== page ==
The conference was well attended, with more people on the first day than the second day. I believe there were 500+ registrations – we’re still waiting on a count of how many attendees. Most attendees were Chinese but I also met people from Finland, France, United States, Singapore, and Hong Kong.
I believe every year the international aspect, especially the Asian representation, will increase. I’m looking forward to seeing who puts in bids for GNOME.Asia 2009, (The Beijing team was so jazzed, they volunteered to do it again!)
I also got to meet the Sun and Motorola GNOME teams located in China. Everybody I talked to agreed that meeting people face to face, even if it’s only once a year, really fosters relationships throughout the whole year.
Here’s to a successful GNOME.Asia 2008! I’m already looking forward to GNOME.Asia 2009!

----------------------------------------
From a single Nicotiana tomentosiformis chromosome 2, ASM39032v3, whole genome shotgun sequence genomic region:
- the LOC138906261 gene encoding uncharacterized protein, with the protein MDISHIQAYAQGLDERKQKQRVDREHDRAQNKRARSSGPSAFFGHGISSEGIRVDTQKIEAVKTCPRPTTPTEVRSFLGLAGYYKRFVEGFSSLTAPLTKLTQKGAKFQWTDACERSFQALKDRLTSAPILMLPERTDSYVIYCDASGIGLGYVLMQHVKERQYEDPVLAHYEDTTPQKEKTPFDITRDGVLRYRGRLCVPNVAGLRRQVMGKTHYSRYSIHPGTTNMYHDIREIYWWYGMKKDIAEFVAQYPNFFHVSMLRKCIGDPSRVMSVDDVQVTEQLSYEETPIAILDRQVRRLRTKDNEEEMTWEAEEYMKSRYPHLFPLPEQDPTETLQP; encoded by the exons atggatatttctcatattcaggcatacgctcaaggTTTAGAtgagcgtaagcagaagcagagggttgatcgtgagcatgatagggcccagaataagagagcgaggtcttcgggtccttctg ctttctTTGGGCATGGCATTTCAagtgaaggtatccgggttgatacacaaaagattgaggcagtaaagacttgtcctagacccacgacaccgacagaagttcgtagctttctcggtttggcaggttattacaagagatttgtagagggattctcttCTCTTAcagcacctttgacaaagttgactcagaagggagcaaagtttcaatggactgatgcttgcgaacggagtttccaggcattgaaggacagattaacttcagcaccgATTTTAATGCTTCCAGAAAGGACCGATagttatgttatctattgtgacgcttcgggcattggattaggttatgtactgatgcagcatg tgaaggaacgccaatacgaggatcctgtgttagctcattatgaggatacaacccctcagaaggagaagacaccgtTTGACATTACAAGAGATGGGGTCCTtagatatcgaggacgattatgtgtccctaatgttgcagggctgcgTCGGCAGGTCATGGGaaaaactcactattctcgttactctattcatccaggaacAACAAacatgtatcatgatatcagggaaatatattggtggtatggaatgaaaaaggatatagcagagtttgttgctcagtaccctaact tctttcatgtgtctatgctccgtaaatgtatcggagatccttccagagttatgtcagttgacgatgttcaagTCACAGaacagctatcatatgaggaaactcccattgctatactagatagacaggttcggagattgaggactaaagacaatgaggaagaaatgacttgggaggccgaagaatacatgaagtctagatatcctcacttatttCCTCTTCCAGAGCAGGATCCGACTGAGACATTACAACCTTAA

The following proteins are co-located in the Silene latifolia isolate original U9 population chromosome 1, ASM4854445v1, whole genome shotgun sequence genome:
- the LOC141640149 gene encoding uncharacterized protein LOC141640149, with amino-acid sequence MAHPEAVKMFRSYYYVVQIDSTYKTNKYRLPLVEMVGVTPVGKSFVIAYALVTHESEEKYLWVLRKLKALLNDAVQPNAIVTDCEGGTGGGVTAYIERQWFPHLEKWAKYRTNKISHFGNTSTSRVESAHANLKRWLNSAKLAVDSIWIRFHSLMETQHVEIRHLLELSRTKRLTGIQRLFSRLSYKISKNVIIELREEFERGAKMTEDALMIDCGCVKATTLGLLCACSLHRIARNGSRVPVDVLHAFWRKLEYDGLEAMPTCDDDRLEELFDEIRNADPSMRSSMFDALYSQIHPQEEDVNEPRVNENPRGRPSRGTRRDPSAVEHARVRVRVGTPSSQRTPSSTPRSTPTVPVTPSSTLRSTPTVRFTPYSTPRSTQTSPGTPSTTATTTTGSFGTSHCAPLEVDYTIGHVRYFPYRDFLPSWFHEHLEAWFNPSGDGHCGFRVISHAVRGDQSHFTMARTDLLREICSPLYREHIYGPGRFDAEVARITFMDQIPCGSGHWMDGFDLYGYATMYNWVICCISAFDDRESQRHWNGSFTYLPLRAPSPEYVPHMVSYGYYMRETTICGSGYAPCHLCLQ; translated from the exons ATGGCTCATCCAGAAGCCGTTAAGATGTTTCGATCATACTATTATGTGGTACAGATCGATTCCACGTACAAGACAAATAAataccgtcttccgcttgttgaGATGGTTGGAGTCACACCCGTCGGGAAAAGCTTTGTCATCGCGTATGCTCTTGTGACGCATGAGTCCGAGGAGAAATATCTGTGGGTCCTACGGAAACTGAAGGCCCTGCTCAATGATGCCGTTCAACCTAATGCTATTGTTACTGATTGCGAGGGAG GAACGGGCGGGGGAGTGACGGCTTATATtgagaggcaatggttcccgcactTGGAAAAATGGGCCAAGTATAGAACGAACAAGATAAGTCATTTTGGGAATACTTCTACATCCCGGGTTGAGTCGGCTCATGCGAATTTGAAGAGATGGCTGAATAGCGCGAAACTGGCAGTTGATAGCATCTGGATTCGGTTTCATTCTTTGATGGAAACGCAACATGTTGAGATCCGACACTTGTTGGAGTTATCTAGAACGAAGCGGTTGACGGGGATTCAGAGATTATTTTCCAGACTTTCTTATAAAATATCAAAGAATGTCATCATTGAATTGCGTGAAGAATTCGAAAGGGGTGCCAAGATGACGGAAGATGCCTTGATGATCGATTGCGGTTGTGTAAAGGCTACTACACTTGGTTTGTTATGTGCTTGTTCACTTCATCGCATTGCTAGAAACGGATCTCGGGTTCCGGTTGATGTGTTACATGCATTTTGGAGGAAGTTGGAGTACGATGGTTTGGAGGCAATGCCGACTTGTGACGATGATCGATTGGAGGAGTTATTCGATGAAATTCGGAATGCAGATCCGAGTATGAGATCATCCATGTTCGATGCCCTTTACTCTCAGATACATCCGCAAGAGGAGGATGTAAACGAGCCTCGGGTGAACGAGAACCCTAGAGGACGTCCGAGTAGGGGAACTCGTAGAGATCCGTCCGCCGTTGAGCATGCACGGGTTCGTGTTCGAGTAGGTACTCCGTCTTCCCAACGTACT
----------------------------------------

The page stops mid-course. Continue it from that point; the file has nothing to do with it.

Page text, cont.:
A couple of weeks ago I got to go to the Grace Hopper conference for women in computing. It was a great conference. My favorite talk was one I happened on by accident, "I’m an imposter," where some of the most successful women I’ve ever met in person got up and talked about how they often feel like they are in the wrong place or got there by accident or are being asked to do something they have no idea how to do. It was really funny and very motivating. (If they have self doubts and got to where they are at, well then … For example, the president of Harvey Mudd College talked about how she sat between two billionaires at lunch and asked for $25 million for her school. If she can do that, I should have no problem asking for very modest – comparatively – donations for the GNOME Foundation!)